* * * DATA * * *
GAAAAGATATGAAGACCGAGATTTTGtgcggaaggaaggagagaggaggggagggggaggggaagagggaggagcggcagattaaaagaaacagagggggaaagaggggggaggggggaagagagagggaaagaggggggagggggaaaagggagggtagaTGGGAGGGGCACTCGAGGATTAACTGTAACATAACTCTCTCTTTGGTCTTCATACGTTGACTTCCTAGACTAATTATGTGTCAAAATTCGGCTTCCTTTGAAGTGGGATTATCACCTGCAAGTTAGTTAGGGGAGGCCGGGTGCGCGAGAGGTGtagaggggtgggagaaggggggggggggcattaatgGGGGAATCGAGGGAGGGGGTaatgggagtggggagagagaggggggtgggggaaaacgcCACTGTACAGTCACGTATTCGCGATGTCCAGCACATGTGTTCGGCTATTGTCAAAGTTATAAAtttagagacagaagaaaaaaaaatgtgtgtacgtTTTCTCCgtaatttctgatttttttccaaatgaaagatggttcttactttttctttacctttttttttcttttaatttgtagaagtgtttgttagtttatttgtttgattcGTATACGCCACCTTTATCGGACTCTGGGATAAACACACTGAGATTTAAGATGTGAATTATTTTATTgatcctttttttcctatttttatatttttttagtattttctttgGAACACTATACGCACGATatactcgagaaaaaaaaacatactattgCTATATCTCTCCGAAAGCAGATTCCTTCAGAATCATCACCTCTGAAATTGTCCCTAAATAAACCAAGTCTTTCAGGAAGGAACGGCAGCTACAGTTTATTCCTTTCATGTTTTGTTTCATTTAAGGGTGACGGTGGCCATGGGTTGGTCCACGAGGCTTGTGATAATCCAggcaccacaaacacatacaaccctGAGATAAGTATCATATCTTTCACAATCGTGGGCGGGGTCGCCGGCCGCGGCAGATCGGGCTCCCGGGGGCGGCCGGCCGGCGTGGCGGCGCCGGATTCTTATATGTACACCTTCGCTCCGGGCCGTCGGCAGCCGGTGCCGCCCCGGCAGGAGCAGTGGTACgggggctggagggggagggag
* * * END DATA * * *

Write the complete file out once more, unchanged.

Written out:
GAAAAGATATGAAGACCGAGATTTTGtgcggaaggaaggagagaggaggggagggggaggggaagagggaggagcggcagattaaaagaaacagagggggaaagaggggggaggggggaagagagagggaaagaggggggagggggaaaagggagggtagaTGGGAGGGGCACTCGAGGATTAACTGTAACATAACTCTCTCTTTGGTCTTCATACGTTGACTTCCTAGACTAATTATGTGTCAAAATTCGGCTTCCTTTGAAGTGGGATTATCACCTGCAAGTTAGTTAGGGGAGGCCGGGTGCGCGAGAGGTGtagaggggtgggagaaggggggggggggcattaatgGGGGAATCGAGGGAGGGGGTaatgggagtggggagagagaggggggtgggggaaaacgcCACTGTACAGTCACGTATTCGCGATGTCCAGCACATGTGTTCGGCTATTGTCAAAGTTATAAAtttagagacagaagaaaaaaaaatgtgtgtacgtTTTCTCCgtaatttctgatttttttccaaatgaaagatggttcttactttttctttacctttttttttcttttaatttgtagaagtgtttgttagtttatttgtttgattcGTATACGCCACCTTTATCGGACTCTGGGATAAACACACTGAGATTTAAGATGTGAATTATTTTATTgatcctttttttcctatttttatatttttttagtattttctttgGAACACTATACGCACGATatactcgagaaaaaaaaacatactattgCTATATCTCTCCGAAAGCAGATTCCTTCAGAATCATCACCTCTGAAATTGTCCCTAAATAAACCAAGTCTTTCAGGAAGGAACGGCAGCTACAGTTTATTCCTTTCATGTTTTGTTTCATTTAAGGGTGACGGTGGCCATGGGTTGGTCCACGAGGCTTGTGATAATCCAggcaccacaaacacatacaaccctGAGATAAGTATCATATCTTTCACAATCGTGGGCGGGGTCGCCGGCCGCGGCAGATCGGGCTCCCGGGGGCGGCCGGCCGGCGTGGCGGCGCCGGATTCTTATATGTACACCTTCGCTCCGGGCCGTCGGCAGCCGGTGCCGCCCCGGCAGGAGCAGTGGTACgggggctggagggggagggag